Demonization, generally the Shadow represents all of the hero’s fear and unlikeable, rejected, or negative qualities: all the things we do not like about ourselves – we try to project onto other people. This is called demonizing; the devil himself is God’s Shadow, a projection of all the negative and rejected potential of the Supreme Being.
This projection or polarization is needed in order to see the issue clearly. An unhealthy imbalance system for a long time if not categorized and polarized with the conflicts, means to duke it out in some kind of dramatic confrontation.
Villains can be looked as the Hero’s Shadow in human form; no matter how alien the villain’s values, in some way they are the dark reflection of the hero’s own desires, magnified and distorted, his/her greatest fears come to life.
Dracula’s abhorrence of sunlight is a symbol of the shadow’s desire to remain unexplored.
Villain’s are heroes in their own stories. Keep in mind that while some villains or Shadows “exult in being bad”, many don’t think of themselves, evil at all. In their own twisted/ psychotic minds they are right: the heroes of their own stories.
How heroes cheat Death, in the classic “hero myths” – the Ordeal is set up as a moment in which the hero is expected to die. These mythic heroes face certain death, but…. survive! Reason being: because they have sought supernatural aid in the early stages; were as, other’s failed to do so.
The hero doesn’t have to die for the moment of death to have its effect. The hero may be a witness to death or the cause of death.They cheat Death, usually, with the help of the mentor’s gift.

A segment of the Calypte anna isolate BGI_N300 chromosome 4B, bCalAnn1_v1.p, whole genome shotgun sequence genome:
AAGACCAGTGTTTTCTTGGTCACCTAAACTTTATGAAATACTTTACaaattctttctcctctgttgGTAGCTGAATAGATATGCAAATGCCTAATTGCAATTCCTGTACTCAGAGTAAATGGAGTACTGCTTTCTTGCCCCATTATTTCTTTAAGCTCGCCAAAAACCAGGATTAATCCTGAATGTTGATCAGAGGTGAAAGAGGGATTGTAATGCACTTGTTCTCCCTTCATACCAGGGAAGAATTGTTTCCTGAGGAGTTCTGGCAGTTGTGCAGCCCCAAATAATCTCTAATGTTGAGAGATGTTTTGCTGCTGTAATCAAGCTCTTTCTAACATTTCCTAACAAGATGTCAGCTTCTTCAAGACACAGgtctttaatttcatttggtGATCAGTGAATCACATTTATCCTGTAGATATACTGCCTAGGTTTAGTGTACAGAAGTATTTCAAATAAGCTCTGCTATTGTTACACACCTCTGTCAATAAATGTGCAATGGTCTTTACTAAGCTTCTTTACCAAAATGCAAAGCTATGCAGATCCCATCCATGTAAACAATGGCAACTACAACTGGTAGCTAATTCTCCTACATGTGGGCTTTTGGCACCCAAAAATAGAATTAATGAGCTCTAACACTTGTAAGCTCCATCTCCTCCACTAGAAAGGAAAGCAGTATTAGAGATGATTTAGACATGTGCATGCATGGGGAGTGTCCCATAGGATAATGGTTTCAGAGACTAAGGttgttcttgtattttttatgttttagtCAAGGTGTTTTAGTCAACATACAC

The best example for this would be: Theseus and the Minotaur – in ancient Greek mythology Theseus (The Hero), has won the love of Ariadne, daughter of the tyrant Minos (The Antagonist/Villain) of Crete, in the Approach Phase. Once Theseus is sentenced to the uncertain, deadly depths of the Labyrinth; Ariadne seeks the aid of Daedalus (The Mentor), designer of the Labyrinth. His magical help is of the simplest kind: a ball of thread?
How would Theseus survive with a ball of thread you say? Well, Ariadne goes to Theseus before he enters the Labyrinth, she holds one end of the thread, as Theseus winds through the Labyrinth (with the ball of thread). This way Theseus recover his tracks, which will ultimately lead him to victory, escaping the Minotaur (The Central Crisis/Conflict/Confrontation) .
Ariadne’s Thread is a potent symbol of the power of love, of the almost telepathic wiring that joins people in an intense relationship. It can tug at you like a physical connector at times. It’s close kin to the “apron strings” that bind even adult children to their mothers — invisible wires but with greater tensile strength than steel.
Negative Amius or Anima – Sometimes in our lives we confront negative projections of the Anima or Animus. Asserting itself like Mr. Hyde taking over from Dr. Jekyll; this can be a person who is not good for us, or a bitchy or bastardly part of ourselves. Such a confrontation can be a life-threatening ordeal in a relationship or a person’s development. The hero of Fatal Attraction finds that a casual lover can turn into a “lethal force”, if crossed or rejected.
- An ideal partner can turn into the Boston Strangler
- A loving father can become a killer, as in the shining
- the wicked stepmothers or queens of Grimm’s fairy tales: mothers whose love turned dark
Questioning the Journey
- What is the Ordeal in The Silence of the Lambs? The Prince of Tides? Pretty Woman?
- What is the Ordeal in your story? Does your story truly have a villain? or is there simply an antagonist?
- In what way is the villain or antagonist the hero’s Shadow?
- Is the villain’s power channeled through partners or underlyings? What special functions do these part perform?
- Can the villain also be a Shapeshifter or Trickster? What other archetypes might a villain manifest?
- In what way does your hero face death in the Ordeal? What is your hero’s greatest fear?